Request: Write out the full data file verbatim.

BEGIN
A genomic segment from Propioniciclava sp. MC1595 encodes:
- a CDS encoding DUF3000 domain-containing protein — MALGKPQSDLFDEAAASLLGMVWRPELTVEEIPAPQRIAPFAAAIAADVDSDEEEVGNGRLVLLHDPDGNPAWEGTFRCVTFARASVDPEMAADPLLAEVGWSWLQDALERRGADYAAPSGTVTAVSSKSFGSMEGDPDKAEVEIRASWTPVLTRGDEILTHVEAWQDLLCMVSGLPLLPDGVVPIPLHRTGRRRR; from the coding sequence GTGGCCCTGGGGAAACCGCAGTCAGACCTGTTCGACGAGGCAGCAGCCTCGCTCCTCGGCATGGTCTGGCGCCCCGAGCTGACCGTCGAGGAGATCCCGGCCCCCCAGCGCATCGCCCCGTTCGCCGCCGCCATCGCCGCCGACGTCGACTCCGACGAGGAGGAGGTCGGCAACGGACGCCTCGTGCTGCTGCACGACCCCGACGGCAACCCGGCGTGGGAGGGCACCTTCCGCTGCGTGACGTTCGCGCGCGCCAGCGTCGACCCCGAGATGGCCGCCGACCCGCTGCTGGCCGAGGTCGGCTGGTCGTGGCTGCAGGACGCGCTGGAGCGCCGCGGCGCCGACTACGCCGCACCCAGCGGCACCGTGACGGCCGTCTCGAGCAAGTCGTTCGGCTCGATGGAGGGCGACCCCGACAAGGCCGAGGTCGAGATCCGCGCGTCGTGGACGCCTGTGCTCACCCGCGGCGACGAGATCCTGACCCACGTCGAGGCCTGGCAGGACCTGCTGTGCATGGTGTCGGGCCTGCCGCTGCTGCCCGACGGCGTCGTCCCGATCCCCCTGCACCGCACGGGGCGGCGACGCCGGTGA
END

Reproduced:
A genomic segment from Propioniciclava sp. MC1595 encodes:
- a CDS encoding DUF3000 domain-containing protein — MALGKPQSDLFDEAAASLLGMVWRPELTVEEIPAPQRIAPFAAAIAADVDSDEEEVGNGRLVLLHDPDGNPAWEGTFRCVTFARASVDPEMAADPLLAEVGWSWLQDALERRGADYAAPSGTVTAVSSKSFGSMEGDPDKAEVEIRASWTPVLTRGDEILTHVEAWQDLLCMVSGLPLLPDGVVPIPLHRTGRRRR; from the coding sequence GTGGCCCTGGGGAAACCGCAGTCAGACCTGTTCGACGAGGCAGCAGCCTCGCTCCTCGGCATGGTCTGGCGCCCCGAGCTGACCGTCGAGGAGATCCCGGCCCCCCAGCGCATCGCCCCGTTCGCCGCCGCCATCGCCGCCGACGTCGACTCCGACGAGGAGGAGGTCGGCAACGGACGCCTCGTGCTGCTGCACGACCCCGACGGCAACCCGGCGTGGGAGGGCACCTTCCGCTGCGTGACGTTCGCGCGCGCCAGCGTCGACCCCGAGATGGCCGCCGACCCGCTGCTGGCCGAGGTCGGCTGGTCGTGGCTGCAGGACGCGCTGGAGCGCCGCGGCGCCGACTACGCCGCACCCAGCGGCACCGTGACGGCCGTCTCGAGCAAGTCGTTCGGCTCGATGGAGGGCGACCCCGACAAGGCCGAGGTCGAGATCCGCGCGTCGTGGACGCCTGTGCTCACCCGCGGCGACGAGATCCTGACCCACGTCGAGGCCTGGCAGGACCTGCTGTGCATGGTGTCGGGCCTGCCGCTGCTGCCCGACGGCGTCGTCCCGATCCCCCTGCACCGCACGGGGCGGCGACGCCGGTGA